This is not a lock per se, but a secure anchor to which you can lock your bike at home. You will need to mount it to a strong wall, concrete floor or even truck bed for it to be effective.
Doing so requires a certain degree of handyman skills. Two masonry bits as well as all mounting hardware is included.
Once installed, it is not going anywhere. Not only is the anchor hard to remove, but the 16mm hardened carbon alloy steel shackle is solid. It would be easier for the thief to cut through whatever lock you are using, so make sure this is of a good quality.
When not in use, the shackle lays flat against the body of the anchor, so it can be driven or walked over safely.
The part of the anchor bolted to the ground is covered by a plastic body that is held in place with hex bolts. When a bike is locked to the anchor, it would be possible to unscrew the cover.
However, the design of the anchor prevents the cover from being moved out of the way, meaning the bolts cannot be accessed making it the most secure bike lock.
Realistically, if someone breaks into your home or garage and sees your bike locked to this, they will realize that they are looking at a valuable bike that is securely locked.
They are highly unlikely to have the necessary tools with them to cut through the lock and will turn their attention to other things to steal. Your bike is obviously your most valuable possession, and not having a TV means less distraction from riding…right?
Bike Lock Comparison Table
|Bike Lock||Type Of Lock||Size Of Lock||Locking Mechanism||Security Level||Rating|
|Kryptonite Keeper Integrated Bicycle Lock||Chain||7mm four-sided chain links||Key||High||4.0 / 5.0|
|Abus Bordo GRANIT X Plus Bike Lock||Folding Bars||5.5mm heavy-duty steel bars||Key||High||4.6 / 5.0|
|Kryptonite New York Fahgettaboudit Mini Bicycle U-Lock||U-Lock||18mm hardened steel shackle||Key||Very High||4.3 / 5.0|
|UShake Cable Bike Lock||Cable||12mm cable||Combination||Low||4.3 / 5.0|
|Kryptonite 16 mm Above Ground Stronghold Anchor||Floor Anchor||16mm hardened carbon alloy steel shackle||Locking point not an actual lock||Maximum||4.3 / 5.0|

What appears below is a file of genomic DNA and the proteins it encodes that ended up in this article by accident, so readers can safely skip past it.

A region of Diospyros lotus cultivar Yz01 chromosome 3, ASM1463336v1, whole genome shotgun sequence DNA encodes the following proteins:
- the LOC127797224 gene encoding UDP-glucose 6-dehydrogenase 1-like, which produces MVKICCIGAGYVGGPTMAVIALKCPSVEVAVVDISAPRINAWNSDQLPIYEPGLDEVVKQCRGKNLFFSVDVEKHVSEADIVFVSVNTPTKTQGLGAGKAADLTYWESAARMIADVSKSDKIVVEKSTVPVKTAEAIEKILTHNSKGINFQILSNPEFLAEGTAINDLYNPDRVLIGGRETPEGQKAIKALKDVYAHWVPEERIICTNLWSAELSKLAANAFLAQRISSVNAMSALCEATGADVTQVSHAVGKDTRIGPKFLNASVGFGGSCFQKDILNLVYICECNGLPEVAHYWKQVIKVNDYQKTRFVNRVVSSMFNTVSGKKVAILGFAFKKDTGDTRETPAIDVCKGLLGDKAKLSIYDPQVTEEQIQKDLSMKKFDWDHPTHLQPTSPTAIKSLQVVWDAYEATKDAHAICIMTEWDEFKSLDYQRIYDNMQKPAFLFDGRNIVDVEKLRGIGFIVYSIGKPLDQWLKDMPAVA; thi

How to Choose the Best Bike Lock
Bicycle Lock Considerations
Over 50% of bike thefts are from homes. Just how secure is your garage or bike shed? If someone gets in, do you really want them to be able to make a quick getaway on your bike? Would you not sleep better at night knowing that it is locked securely?
Types of Bike Locks
There are a number of designs of bike locks, each with their advantages and disadvantages:
Cable Locks – are made of a coiled metal cable, or woven cables encased in a plastic coating. They are generally cheap and light but all it takes is a quick snip with a pair of bolt cutters and your bike is gone. A thief is unlikely to even be noticed doing this.
Chain Locks – are made of thick links of steel that cannot be cut through with bolt cutters. Thieves will try to pick the lock itself, unless they have a power tool to cut through the chain with. With cheap versions of this design, it may be possible to bend a link apart, so make sure that the links are welded closed.
Folding Locks – are a series of long, flat links that can be unfolded and wrapped around awkward shapes. They are versatile locks as you can fit them through your bike and around street furniture, but their weakness is the joints where the links attach to each other.
D-Locks – are generally very secure. They are made of a D-shaped shackle that locks into a straight end piece. The metal used in the shackle and the strength of the lock itself determine how long it will take to break into a D-lock.
Cafe Locks – are small and lightweight locks, often made out of a thin cable with a combination locking mechanism. These are intended for use when you leave your bike within sight (like at a cafe) or for when you want to quickly go into a shop
Anchors – are for home use and provide a secure object to lock your bike to. They are attached to a wall or floor with thick bolts. You may be required to have your bike locked to a fixed object by your insurance provider.
Not all locks are created equal. Check the grade of the metals used and do not choose a lock because it is cheap. Cheap materials are softer and easier to cut through.
A stronger lock will take longer for a thief to crack. They may also have to make noise and draw attention to themselves with the effort needed to cut through it. Any lock can be opened, cut or broken if the thief has the right tools.
A strong lock is a heavy lock, but a heavy lock is not necessarily a strong lock. Do not purchase a lock just because it is heavy. You will have to carry around the weight of a good lock.
The two most common types of lock are opened with a key or combination code. The former is generally better because if you forget the combination, it is game over, whereas you still have a spare key at home if you lose the first one.
It is usually possible to register a code on your key with the manufacturer and get a replacement if needed. Some smart locks connect to a smartphone app and can only be unlocked with this. They also send you an alert if someone is trying to steal your bike.
You want a lock to protect your bike from theft, not scratch it. Regardless of how careful you are, frequent use will lead to paint rubbing off or accidental scratches unless the lock has a soft coating. Rubber or fabric are usually used to keep your paintwork in good condition.
I hope this guide was helpful in picking the best bike lock to fit your needs. If you want to comment or recommend a lock I didn’t include, please use my contact form to get in touch.
Have fun and good luck!